Wiese, Magnus, Knobloch, Robert, Korn, Ralf, Kretschmer, Peter

Modeling financial time series by stochastic processes is a challenging task and a central area of research in financial mathematics. In this paper, we break through this barrier and present Quant GANs, a data-driven model which is inspired by the recent success of generative adversarial networks (GANs). Quant GANs consist of a generator and discriminator function which utilize temporal convolutional networks (TCNs) and thereby achieve to capture longer-ranging dependencies such as the presence of volatility clusters. Furthermore, the generator function is explicitly constructed such that the induced stochastic process allows a transition to its risk-neutral distribution. Our numerical results highlight that distributional properties for small and large lags are in an excellent agreement and dependence properties such as volatility clusters, leverage effects, and serial autocorrelations can be generated by the generator function of Quant GANs, demonstrably in high fidelity.

Pieters, Mathijs, Wiering, Marco

Generative adversarial networks (GANs) have demonstrated to be successful at generating realistic real-world images. In this paper we compare various GAN techniques, both supervised and unsupervised. The effects on training stability of different objective functions are compared. We add an encoder to the network, making it possible to encode images to the latent space of the GAN. The generator, discriminator and encoder are parameterized by deep convolutional neural networks. For the discriminator network we experimented with using the novel Capsule Network, a state-of-the-art technique for detecting global features in images. Experiments are performed using a digit and face dataset, with various visualizations illustrating the results. The results show that using the encoder network it is possible to reconstruct images. With the conditional GAN we can alter visual attributes of generated or encoded images. The experiments with the Capsule Network as discriminator result in generated images of a lower quality, compared to a standard convolutional neural network.

Aggarwal, Karan, Kirchmeyer, Matthieu, Yadav, Pranjul, Keerthi, S. Sathiya, Gallinari, Patrick

In recent years, impressive progress has been made in the design of implicit probabilistic models via Generative Adversarial Networks (GAN) and its extension, the Conditional GAN (CGAN). Excellent solutions have been demonstrated mostly in image processing applications which involve large, continuous output spaces. There is almost no application of these powerful tools to problems having small dimensional output spaces. Regression problems involving the inductive learning of a map, $y=f(x,z)$, $z$ denoting noise, $f:\mathbb{R}^n\times \mathbb{R}^k \rightarrow \mathbb{R}^m$, with $m$ small (e.g., $m=1$ or just a few) is one good case in point. The standard approach to solve regression problems is to probabilistically model the output $y$ as the sum of a mean function $m(x)$ and a noise term $z$; it is also usual to take the noise to be a Gaussian. These are done for convenience sake so that the likelihood of observed data is expressible in closed form. In the real world, on the other hand, stochasticity of the output is usually caused by missing or noisy input variables. Such a real world situation is best represented using an implicit model in which an extra noise vector, $z$ is included with $x$ as input. CGAN is naturally suited to design such implicit models. This paper makes the first step in this direction. Through several artificial and real world datasets, we demonstrate CGAN to be an effective approach for solving regression problems. We compare against Gaussian Processes and show that CGAN has excellent output likelihood properties and possesses the ability to model complex noise forms in a better way.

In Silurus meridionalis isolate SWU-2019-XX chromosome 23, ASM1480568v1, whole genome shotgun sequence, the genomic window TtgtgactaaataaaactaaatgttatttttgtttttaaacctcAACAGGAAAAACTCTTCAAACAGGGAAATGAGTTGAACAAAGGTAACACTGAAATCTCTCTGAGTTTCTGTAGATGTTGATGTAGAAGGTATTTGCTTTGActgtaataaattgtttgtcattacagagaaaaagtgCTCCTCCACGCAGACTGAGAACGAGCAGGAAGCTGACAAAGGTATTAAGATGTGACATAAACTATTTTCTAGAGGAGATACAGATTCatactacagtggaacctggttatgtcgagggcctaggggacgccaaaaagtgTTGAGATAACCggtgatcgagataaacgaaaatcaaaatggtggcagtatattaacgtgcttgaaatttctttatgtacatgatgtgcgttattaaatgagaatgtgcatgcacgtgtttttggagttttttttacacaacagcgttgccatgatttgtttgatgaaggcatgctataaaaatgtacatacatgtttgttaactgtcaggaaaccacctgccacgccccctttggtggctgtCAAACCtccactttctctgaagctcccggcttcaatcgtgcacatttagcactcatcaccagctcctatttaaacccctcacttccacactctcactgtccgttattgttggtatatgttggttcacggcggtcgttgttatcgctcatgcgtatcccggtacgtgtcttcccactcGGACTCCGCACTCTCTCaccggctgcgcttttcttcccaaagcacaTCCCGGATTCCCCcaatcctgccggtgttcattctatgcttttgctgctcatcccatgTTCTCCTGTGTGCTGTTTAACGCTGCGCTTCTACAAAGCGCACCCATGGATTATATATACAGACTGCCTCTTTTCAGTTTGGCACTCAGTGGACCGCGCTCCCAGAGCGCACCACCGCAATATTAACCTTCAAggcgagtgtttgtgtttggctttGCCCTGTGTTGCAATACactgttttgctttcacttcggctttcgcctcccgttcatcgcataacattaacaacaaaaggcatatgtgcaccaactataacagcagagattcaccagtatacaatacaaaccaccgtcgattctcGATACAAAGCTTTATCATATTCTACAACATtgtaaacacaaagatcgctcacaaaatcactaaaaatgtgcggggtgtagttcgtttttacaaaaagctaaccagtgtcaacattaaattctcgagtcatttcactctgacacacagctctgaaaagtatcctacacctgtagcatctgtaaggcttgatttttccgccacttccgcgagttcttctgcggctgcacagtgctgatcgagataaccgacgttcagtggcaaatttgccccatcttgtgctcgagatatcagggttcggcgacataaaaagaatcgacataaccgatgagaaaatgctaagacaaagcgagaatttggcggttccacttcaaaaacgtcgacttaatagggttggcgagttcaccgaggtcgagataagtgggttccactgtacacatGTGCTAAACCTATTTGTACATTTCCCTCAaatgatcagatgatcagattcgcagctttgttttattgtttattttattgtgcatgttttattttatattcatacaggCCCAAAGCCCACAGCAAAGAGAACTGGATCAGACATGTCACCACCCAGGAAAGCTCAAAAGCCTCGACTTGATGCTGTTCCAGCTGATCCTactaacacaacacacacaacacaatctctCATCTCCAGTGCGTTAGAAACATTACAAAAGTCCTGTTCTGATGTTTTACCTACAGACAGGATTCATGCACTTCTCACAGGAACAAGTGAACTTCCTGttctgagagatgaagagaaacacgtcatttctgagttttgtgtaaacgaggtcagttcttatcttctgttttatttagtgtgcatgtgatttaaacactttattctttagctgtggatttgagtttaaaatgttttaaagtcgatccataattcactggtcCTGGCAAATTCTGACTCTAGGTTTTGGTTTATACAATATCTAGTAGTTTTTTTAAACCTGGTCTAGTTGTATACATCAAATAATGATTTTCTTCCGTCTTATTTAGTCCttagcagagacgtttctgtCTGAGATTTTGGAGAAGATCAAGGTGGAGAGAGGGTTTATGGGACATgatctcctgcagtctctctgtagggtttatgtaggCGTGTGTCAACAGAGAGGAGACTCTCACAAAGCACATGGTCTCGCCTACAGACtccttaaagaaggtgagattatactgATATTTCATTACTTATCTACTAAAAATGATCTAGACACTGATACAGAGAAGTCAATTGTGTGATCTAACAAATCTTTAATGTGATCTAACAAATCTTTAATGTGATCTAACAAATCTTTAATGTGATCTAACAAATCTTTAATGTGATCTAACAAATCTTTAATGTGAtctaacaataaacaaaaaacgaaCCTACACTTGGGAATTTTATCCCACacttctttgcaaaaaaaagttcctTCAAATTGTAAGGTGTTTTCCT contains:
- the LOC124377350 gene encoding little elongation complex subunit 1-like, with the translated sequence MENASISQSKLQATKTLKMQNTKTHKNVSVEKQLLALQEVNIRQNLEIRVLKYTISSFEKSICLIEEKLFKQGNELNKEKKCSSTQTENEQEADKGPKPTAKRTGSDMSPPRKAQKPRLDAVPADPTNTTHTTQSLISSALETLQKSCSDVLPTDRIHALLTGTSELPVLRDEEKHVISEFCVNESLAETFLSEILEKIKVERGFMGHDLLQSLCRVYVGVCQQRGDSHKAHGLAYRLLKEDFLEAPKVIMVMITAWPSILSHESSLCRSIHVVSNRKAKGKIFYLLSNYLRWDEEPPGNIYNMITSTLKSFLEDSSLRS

We introduce a new category of multivariate conditional generative models and demonstrate its performance and versatility in probabilistic time series forecasting and simulation. Specifically, the output of quantile regression networks is expanded from a set of fixed quantiles to the whole Quantile Function by a univariate mapping from a latent uniform distribution to the target distribution. Then the multivariate case is solved by learning such quantile functions for each dimension's marginal distribution, followed by estimating a conditional Copula to associate these latent uniform random variables. The quantile functions and copula, together defining the joint predictive distribution, can be parameterized by a single implicit generative Deep Neural Network.

Hofert, Marius, Prasad, Avinash, Zhu, Mu

Generative moment matching networks (GMMNs) are introduced as dependence models for the joint innovation distribution of multivariate time series (MTS). Following the popular copula-GARCH approach for modeling dependent MTS data, a framework allowing us to take an alternative GMMN-GARCH approach is presented. First, ARMA-GARCH models are utilized to capture the serial dependence within each univariate marginal time series. Second, if the number of marginal time series is large, principal component analysis (PCA) is used as a dimension-reduction step. Last, the remaining cross-sectional dependence is modeled via a GMMN, our main contribution. GMMNs are highly flexible and easy to simulate from, which is a major advantage over the copula-GARCH approach. Applications involving yield curve modeling and the analysis of foreign exchange rate returns are presented to demonstrate the utility of our approach, especially in terms of producing better empirical predictive distributions and making better probabilistic forecasts. All results are reproducible with the demo GMMN_MTS_paper of the R package gnn.